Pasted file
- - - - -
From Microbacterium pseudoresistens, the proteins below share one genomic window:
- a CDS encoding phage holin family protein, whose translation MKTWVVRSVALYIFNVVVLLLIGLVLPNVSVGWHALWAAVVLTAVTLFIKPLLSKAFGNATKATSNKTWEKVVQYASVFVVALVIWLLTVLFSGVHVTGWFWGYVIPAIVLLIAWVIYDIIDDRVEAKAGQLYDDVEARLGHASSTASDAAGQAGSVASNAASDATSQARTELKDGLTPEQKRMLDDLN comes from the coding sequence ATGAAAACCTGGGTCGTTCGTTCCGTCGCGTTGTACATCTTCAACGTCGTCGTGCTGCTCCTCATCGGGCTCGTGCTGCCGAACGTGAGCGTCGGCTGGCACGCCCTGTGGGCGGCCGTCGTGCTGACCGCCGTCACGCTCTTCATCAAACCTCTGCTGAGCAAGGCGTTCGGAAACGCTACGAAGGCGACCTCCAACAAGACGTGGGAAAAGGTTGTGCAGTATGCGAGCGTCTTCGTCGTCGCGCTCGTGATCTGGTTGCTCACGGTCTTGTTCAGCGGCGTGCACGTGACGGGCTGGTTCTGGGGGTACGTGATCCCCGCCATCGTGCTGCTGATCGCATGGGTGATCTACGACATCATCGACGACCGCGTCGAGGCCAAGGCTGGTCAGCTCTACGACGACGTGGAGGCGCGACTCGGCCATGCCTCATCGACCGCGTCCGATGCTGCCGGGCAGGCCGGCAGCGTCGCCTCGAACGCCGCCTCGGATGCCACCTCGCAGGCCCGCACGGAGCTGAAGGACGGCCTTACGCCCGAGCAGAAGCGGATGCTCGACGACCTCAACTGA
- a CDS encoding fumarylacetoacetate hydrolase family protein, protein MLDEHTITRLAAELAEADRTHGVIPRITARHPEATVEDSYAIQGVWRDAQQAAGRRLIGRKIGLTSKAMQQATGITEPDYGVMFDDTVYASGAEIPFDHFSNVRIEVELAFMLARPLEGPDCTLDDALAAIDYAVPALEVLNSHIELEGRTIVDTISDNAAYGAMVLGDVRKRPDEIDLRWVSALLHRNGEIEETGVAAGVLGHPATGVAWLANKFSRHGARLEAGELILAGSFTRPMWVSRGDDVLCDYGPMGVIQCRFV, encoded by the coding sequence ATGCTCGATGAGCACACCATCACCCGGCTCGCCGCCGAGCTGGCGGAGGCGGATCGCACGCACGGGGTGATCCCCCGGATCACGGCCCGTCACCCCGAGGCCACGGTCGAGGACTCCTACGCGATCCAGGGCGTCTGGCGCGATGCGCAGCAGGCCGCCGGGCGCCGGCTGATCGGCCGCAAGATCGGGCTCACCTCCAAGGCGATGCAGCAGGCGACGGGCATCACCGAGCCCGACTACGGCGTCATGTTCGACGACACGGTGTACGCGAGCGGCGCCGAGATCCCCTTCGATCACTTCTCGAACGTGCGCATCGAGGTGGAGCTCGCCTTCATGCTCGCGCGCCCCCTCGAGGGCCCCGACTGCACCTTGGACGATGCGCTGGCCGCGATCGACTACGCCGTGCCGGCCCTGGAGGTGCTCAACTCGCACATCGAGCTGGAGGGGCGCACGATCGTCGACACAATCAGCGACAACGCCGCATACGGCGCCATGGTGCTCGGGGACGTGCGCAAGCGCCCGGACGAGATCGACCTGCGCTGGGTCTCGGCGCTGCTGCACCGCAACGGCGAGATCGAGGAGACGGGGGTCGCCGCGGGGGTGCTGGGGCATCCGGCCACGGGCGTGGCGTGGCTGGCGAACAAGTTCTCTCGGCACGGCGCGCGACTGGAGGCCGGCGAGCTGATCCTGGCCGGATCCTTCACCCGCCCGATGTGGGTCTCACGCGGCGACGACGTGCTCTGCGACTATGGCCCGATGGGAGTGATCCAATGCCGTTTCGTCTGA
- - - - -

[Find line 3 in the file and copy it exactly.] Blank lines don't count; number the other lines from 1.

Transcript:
- a CDS encoding fumarylacetoacetate hydrolase family protein, protein MLDEHTITRLAAELAEADRTHGVIPRITARHPEATVEDSYAIQGVWRDAQQAAGRRLIGRKIGLTSKAMQQATGITEPDYGVMFDDTVYASGAEIPFDHFSNVRIEVELAFMLARPLEGPDCTLDDALAAIDYAVPALEVLNSHIELEGRTIVDTISDNAAYGAMVLGDVRKRPDEIDLRWVSALLHRNGEIEETGVAAGVLGHPATGVAWLANKFSRHGARLEAGELILAGSFTRPMWVSRGDDVLCDYGPMGVIQCRFV, encoded by the coding sequence ATGCTCGATGAGCACACCATCACCCGGCTCGCCGCCGAGCTGGCGGAGGCGGATCGCACGCACGGGGTGATCCCCCGGATCACGGCCCGTCACCCCGAGGCCACGGTCGAGGACTCCTACGCGATCCAGGGCGTCTGGCGCGATGCGCAGCAGGCCGCCGGGCGCCGGCTGATCGGCCGCAAGATCGGGCTCACCTCCAAGGCGATGCAGCAGGCGACGGGCATCACCGAGCCCGACTACGGCGTCATGTTCGACGACACGGTGTACGCGAGCGGCGCCGAGATCCCCTTCGATCACTTCTCGAACGTGCGCATCGAGGTGGAGCTCGCCTTCATGCTCGCGCGCCCCCTCGAGGGCCCCGACTGCACCTTGGACGATGCGCTGGCCGCGATCGACTACGCCGTGCCGGCCCTGGAGGTGCTCAACTCGCACATCGAGCTGGAGGGGCGCACGATCGTCGACACAATCAGCGACAACGCCGCATACGGCGCCATGGTGCTCGGGGACGTGCGCAAGCGCCCGGACGAGATCGACCTGCGCTGGGTCTCGGCGCTGCTGCACCGCAACGGCGAGATCGAGGAGACGGGGGTCGCCGCGGGGGTGCTGGGGCATCCGGCCACGGGCGTGGCGTGGCTGGCGAACAAGTTCTCTCGGCACGGCGCGCGACTGGAGGCCGGCGAGCTGATCCTGGCCGGATCCTTCACCCGCCCGATGTGGGTCTCACGCGGCGACGACGTGCTCTGCGACTATGGCCCGATGGGAGTGATCCAATGCCGTTTCGTCTGA